I’ve said it before and I’ll say it again.
Mamela Nyamza’s work is disruptive and provocative and alienating, sometimes ugly, sometimes unbearable in its unrelenting purpose, always hard-hitting.
It’s not easy to watch four women in garish, clashing outfits and stiletto heels carefully side-stepping and back-stepping, keeping in line for what seems ages. Mostly because they have knives in their mouths. One wrong step, one slip… someone’s getting hurt. The knives are muzzles too, muffling the instructions and guidance the women give each other. It’s dangerous to speak. Talk too loudly, enunciate too clearly – it can hurt you.
The symbolism is clear, given what the work is about: “rock[ing] the art fraternity to the core” states the programme note. And of course, the birth of the work: a protest at the Fleur du Cap awards led by Mamela Nyamza with Chuma Sopotela, Zikhona Jacobs, and Buhlebezwe Siwani. Their reason? Only 22 of the 74 nominated Fleur du Cap artists were black.
Are those awards a microcosm of the larger industry issue in considering what makes it to the mainstream? What attracts paying audiences? What gets bums on seats?
On stage, on repeat, we hear this collage of overlapping phrases. White guilt. Black Struggles. Black pain. White master. White awards. Black actors. Black theatres. White producers. White theatres. White funders. Witkak. The Great White.
Don’t speak out about the hand that feeds for fear of being ostracised and excluded.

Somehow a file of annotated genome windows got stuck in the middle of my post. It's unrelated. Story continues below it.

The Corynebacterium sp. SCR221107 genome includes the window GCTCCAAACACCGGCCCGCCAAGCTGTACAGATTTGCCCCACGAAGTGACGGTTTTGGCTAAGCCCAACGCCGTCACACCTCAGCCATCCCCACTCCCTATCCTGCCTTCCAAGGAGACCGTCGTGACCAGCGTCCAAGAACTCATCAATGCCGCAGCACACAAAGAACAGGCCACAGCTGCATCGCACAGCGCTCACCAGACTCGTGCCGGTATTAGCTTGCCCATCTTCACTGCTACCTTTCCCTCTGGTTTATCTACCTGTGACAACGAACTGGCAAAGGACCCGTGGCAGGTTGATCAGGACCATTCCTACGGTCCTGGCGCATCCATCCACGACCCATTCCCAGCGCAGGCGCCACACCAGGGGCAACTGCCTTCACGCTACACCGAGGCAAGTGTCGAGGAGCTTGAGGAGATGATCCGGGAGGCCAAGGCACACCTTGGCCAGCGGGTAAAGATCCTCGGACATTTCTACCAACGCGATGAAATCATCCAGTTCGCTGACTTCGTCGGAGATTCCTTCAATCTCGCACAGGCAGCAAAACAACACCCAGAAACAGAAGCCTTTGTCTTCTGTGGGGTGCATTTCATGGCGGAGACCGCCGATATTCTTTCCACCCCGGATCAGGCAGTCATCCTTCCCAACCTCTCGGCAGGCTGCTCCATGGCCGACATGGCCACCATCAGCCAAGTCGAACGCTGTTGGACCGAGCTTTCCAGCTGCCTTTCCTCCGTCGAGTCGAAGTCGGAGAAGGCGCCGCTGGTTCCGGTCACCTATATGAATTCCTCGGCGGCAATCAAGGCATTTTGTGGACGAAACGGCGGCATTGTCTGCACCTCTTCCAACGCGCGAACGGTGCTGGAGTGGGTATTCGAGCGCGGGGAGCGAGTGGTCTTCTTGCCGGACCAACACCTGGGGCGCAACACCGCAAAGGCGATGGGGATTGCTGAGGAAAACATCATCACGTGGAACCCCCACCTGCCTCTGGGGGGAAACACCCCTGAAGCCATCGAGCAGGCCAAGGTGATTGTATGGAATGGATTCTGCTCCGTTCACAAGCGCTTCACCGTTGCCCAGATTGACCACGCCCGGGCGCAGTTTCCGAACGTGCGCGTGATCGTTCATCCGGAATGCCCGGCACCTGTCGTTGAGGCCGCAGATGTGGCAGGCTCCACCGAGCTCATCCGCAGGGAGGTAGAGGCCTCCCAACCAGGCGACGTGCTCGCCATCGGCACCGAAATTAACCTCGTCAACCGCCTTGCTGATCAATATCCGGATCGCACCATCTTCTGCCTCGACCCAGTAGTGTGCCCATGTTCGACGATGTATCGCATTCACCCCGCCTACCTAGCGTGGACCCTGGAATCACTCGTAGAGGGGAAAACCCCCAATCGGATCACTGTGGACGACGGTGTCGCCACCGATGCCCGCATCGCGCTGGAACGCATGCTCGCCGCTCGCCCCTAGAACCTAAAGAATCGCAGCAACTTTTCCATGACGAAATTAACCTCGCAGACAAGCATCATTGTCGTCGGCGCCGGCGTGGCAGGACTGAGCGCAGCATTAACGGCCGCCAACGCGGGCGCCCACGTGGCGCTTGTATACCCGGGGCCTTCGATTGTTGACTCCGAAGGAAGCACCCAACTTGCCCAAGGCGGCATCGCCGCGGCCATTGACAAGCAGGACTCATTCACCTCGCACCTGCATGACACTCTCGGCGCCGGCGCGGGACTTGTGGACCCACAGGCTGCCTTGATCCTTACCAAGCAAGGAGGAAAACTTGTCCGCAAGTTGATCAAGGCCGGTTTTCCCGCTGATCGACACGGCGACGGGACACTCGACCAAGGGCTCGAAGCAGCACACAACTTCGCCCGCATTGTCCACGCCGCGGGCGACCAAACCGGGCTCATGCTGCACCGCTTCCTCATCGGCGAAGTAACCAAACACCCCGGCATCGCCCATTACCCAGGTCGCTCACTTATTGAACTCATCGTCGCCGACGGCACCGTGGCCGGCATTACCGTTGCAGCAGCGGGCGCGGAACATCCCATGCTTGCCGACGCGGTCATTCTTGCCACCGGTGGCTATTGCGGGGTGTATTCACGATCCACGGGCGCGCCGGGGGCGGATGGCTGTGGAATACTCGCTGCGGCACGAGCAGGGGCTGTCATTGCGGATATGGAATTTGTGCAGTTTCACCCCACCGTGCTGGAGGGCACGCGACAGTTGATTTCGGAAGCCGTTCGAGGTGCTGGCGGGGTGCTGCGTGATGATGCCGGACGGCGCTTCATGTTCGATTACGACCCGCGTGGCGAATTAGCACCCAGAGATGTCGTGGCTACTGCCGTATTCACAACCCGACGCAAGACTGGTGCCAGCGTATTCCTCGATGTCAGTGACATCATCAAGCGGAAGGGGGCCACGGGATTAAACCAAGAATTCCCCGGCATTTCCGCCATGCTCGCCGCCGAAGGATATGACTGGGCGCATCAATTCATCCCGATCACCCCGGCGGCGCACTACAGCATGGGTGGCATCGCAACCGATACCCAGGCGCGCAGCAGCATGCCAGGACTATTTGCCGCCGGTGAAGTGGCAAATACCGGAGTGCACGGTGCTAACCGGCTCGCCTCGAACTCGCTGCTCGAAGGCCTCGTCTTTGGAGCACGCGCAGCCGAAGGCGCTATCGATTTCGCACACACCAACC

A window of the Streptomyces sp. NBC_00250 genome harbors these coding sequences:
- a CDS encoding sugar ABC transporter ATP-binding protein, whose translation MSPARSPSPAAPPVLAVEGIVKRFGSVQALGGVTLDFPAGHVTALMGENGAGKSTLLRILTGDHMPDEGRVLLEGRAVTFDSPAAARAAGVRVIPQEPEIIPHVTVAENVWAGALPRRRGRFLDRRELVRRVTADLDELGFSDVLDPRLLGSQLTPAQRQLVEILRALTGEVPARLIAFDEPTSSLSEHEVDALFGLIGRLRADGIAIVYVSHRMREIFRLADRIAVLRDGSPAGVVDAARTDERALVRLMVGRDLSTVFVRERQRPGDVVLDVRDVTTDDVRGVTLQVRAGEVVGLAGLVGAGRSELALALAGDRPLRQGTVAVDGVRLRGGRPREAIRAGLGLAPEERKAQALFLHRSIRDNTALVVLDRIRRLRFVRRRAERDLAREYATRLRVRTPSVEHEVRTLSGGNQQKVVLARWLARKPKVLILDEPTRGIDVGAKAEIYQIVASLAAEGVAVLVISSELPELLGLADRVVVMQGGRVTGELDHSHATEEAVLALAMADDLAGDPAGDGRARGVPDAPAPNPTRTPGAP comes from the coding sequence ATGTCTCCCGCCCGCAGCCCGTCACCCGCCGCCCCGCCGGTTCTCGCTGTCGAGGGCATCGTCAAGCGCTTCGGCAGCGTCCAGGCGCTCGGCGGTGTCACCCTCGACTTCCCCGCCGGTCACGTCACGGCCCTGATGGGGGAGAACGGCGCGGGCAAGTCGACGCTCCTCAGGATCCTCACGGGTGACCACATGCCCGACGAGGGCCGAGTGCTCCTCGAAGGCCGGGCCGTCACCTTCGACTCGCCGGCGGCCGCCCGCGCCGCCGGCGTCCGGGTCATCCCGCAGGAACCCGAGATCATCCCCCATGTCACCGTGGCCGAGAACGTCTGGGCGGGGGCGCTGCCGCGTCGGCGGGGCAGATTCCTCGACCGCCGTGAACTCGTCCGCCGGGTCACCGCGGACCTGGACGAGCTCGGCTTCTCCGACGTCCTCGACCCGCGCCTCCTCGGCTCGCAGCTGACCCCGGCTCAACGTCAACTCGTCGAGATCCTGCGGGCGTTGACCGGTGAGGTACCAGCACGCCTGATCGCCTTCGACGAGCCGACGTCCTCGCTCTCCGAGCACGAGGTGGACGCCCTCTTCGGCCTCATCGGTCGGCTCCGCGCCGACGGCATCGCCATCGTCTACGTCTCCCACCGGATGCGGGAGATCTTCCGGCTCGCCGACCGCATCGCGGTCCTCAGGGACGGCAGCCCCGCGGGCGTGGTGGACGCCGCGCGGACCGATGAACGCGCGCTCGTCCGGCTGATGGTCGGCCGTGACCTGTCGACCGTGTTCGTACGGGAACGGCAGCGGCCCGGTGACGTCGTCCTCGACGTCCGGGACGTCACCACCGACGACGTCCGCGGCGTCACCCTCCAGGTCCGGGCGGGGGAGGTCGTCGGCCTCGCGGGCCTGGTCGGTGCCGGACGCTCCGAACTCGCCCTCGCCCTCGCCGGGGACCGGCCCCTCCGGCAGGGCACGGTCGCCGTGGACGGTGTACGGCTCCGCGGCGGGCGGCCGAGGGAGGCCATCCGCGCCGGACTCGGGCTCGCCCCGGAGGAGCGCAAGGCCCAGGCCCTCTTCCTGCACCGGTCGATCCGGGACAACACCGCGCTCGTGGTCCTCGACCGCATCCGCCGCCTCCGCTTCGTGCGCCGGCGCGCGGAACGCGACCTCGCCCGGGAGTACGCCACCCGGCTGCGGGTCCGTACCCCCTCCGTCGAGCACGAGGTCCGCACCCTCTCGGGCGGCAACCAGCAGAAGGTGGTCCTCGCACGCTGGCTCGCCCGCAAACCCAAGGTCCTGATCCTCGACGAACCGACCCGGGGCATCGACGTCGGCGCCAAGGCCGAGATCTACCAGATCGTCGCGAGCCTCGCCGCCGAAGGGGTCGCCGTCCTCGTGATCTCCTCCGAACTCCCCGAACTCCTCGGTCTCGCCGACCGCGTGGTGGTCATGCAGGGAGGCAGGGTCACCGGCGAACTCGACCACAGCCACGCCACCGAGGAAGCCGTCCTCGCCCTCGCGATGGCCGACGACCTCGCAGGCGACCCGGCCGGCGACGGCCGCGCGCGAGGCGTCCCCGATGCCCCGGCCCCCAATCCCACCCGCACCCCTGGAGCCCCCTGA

Rock to the Core hints at – no, blurts out that – something sinister lurks in the dark underbelly of the South African arts industry.
Who cares who schmoozed who to get ahead. Hustlers operate in every industry in the world. But how many local theatre-makers are making a lucrative living from only their staged work? Without teaching on the side. Without doing ads or corporate events. The bills need paying though! Unless you’ve got Privilege Finance, funding grants are the only way for most to make work.
Get ready to navigate a complicated floorplan of twisted hoops and loops… fundraising is a thorny maze requiring a lot more than an internet connection. Everyone’s got wifi, right?
The machete is swung in all directions. The white hoity-toity of the arts elite might feel the wounds of being mocked with the kitsch glitz of sparkling hosiery and dazzling diamante necklaces. And the recipient of the “most obedient monkey” award will surely feel the sting of being likened to wine farm workers being forced to accept wine for pay.
Rock to the Core has a specific purpose. With tongue-in-cheek, dark and acidic humour, it rattles the gilded cages of SA’s theatre sweethearts, the ‘white’ (safe) spaces, and the perceptions of what ‘makes’ excellence. Which are also dictated by the USA capitalist, consumerist shit on the box – all the ‘Got Talent’ sell-your-integrity shows. It’s not only South Africa suffering from a bastardised idea of entertainment but we do have the added pressure of giving funders (and audiences) what they want – a skewed idea of an Africa rescued thanks to cultural and arts activities. Check the boxes. Community outreach. Check the boxes. Black empowerment. Check the boxes. ‘Development’, ‘marginalised voices’, ‘the girl-child’, ‘opportunity’… all dressed in bright costumes and happy, smiling faces.
Watch the work and see how you feel. Rock to the Core, I suspect, might have mixed reviews but will have strong reactions.
That’s what happens when you watch Nyamza’s work. She stirs the pot and lets that can of rotten worms spill out all over the place.
- Rock to the Core is on tonight, 24 September at 18.00. Last chance to see it at the Cape Town Fringe. Click here for bookings and information.